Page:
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Randi Hernandez was science editor at BioPharm International from September 2014 to May 2017.
FDA said in briefing documents ahead of a July 13, 2016 meeting that Sandoz’s biosimilar GP2015 has “no clinically meaningful differences” with the US-licensed and EU-licensed versions of Enbrel (etanercept) in terms of safety, purity, and potency.
FDA said in briefing documents ahead of a July 13, 2016 meeting that Sandoz’s biosimilar GP2015 has “no clinically meaningful differences” with the US-licensed and EU-licensed versions of Enbrel (etanercept) in terms of safety, purity, and potency. It also stated that a transition from Enbrel to GP2015 during the study “would support the safety of the clinical scenario where non-treatment naïve patients undergo a single transition to GP2015.”
Importantly, Sandoz included in its data submission to FDA an “innovative study design,” one that implies the company may be filing for an interchangeability status for its biosimilar in the future. The design featured multiple switches within the 52-week trial to evaluate the effect of switching between the innovator and biosimilar molecules. In two separate treatment arms, patients switched therapies after week 12, switched back to the original treatment after week 18, and switched a third time back to the alternate treatment regimen after week 24. One arm had patients switching back and forth from Enbrel (with GP2015 in between), and the other had patients switching back and forth from GP2015 with Enbrel in between. The company’s findings were that “switching does not have negative implications for safety, considering also incidences and severity of TEAEs [treatment-emergent adverse events], laboratory values, vital signs, and physical examination findings."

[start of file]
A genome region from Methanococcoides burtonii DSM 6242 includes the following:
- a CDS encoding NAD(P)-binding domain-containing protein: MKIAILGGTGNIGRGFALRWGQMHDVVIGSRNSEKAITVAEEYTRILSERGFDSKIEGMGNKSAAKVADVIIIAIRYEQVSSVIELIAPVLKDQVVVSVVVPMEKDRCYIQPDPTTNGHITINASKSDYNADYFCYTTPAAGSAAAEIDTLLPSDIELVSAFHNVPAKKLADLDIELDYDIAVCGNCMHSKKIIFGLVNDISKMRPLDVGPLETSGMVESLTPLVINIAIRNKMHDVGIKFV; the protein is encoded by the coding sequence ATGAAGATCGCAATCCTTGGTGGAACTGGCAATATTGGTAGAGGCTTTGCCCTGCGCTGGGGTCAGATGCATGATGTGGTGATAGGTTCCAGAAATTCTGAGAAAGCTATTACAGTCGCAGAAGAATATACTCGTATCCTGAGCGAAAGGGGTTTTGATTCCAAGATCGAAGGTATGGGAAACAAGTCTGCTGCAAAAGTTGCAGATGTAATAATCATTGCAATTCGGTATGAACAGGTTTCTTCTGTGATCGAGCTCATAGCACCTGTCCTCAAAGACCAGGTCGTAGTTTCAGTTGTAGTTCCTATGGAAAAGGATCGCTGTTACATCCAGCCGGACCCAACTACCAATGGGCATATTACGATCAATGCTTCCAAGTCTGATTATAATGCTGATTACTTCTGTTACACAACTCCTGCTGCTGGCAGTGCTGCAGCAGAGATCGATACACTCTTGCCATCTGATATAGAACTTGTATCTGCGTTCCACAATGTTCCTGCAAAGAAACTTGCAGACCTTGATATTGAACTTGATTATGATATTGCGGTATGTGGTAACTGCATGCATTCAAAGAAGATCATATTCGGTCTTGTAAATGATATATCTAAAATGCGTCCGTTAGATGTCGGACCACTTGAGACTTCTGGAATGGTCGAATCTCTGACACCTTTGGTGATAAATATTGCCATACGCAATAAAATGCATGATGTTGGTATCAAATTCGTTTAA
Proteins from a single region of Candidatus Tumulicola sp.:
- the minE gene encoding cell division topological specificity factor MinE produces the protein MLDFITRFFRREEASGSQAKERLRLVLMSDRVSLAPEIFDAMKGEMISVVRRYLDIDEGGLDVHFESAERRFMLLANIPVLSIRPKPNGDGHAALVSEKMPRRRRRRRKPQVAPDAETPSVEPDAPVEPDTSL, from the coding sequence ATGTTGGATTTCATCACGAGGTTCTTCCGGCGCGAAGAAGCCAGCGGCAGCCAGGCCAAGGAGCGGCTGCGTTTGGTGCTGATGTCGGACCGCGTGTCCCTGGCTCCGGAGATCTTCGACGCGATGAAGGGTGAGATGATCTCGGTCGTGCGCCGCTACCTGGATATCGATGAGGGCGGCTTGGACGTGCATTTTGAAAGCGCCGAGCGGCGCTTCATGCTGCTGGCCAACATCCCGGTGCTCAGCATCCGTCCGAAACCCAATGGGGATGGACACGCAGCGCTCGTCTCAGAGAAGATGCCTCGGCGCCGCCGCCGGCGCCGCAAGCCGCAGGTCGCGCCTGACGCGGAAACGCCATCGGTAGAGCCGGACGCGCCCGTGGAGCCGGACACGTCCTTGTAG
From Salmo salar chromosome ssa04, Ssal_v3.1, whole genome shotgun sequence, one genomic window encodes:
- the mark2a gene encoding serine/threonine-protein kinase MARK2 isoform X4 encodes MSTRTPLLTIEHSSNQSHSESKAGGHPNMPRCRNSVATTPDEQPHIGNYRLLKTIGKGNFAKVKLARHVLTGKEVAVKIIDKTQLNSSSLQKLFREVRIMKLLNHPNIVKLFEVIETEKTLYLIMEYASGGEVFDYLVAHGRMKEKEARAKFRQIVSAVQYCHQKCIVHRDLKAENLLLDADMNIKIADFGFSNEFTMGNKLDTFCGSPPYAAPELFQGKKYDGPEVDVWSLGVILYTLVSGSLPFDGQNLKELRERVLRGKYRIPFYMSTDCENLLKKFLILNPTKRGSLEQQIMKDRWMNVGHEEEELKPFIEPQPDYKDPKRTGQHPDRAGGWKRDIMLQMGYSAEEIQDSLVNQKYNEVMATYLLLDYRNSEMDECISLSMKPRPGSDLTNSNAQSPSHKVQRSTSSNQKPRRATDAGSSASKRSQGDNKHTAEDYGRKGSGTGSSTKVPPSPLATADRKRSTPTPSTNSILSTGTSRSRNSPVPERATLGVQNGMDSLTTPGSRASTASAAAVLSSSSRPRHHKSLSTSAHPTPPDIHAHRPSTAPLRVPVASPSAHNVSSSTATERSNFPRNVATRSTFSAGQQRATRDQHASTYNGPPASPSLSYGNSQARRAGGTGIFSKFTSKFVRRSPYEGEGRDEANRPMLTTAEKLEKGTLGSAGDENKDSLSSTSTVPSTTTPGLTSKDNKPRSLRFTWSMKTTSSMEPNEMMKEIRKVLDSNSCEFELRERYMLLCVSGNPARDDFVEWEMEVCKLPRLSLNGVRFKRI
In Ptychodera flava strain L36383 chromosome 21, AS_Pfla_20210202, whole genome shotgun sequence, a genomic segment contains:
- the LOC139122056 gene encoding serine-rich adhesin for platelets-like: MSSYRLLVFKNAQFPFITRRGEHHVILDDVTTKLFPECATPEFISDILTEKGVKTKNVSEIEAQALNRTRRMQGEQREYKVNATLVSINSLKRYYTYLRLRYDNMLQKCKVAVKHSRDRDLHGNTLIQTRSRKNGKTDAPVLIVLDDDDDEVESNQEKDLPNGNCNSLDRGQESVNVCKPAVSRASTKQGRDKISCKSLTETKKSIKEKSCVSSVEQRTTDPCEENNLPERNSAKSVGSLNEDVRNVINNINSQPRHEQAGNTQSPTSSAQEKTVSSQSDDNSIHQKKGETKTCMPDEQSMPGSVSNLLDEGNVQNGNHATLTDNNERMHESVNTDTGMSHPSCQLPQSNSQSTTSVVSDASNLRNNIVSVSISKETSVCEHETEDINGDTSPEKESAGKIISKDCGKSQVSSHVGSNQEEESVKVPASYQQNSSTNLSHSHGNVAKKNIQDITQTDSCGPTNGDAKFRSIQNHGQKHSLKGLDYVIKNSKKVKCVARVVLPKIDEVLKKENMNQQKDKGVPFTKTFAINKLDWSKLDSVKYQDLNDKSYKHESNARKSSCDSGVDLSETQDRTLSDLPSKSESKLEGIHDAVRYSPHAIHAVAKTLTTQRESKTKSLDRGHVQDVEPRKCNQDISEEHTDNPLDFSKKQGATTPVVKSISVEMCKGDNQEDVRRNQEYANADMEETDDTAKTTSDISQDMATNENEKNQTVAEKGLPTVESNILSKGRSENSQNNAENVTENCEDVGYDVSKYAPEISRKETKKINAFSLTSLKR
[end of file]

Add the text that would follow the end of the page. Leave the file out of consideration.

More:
Sandoz’s biosimilar will go before an FDA advisory committee on July 13, and if it is eventually approved (FDA has a deadline of August 2 to decide, according to Evercore ISI analyst Mark Shoenebaum), it could launch as early as February 2017. The launch would be what is known as an "at risk" launch, however, as it falls before the patent period for Enbrel expires. Although many of the molecule patents have already expired for Enbrel, there are two patents that may constrain biosimilar entry in the United States until at least 2029, according to statistics from IMS. Patent protection for Enbrel has expired in the European, Canadian, and Australian markets, however.
The two patents in question (US8,063,182 [‘182] and US8,163,522 [‘522]) were not issued until 2011 and 2012, respectively, and Sandoz tried and failed to challenge the validity of these patents in June 2013. Sandoz claimed that its version of Enbrel did not infringe on the patents in question and they also claimed that these two patents were unenforceable.
Wednesday's committee of outside experts will discuss whether Sandoz has presented enough evidence to ensure that there are no clinically meaningful differences between Enbrel and GP2015 in Enbrel's five indications. It is likely that the committee will also address the switching component of the findings and assess the potential impact of alternating treatment with GP2015 and Enbrel.
Amgen reported global sales for Enbrel as US $5.4 billion for 2015, up 14% from 2014. Sales of Enbrel represent a quarter of the company's total sales. Not counting potential biosimilars, competitors for market share currently include Remicade, Humira, and Stelara.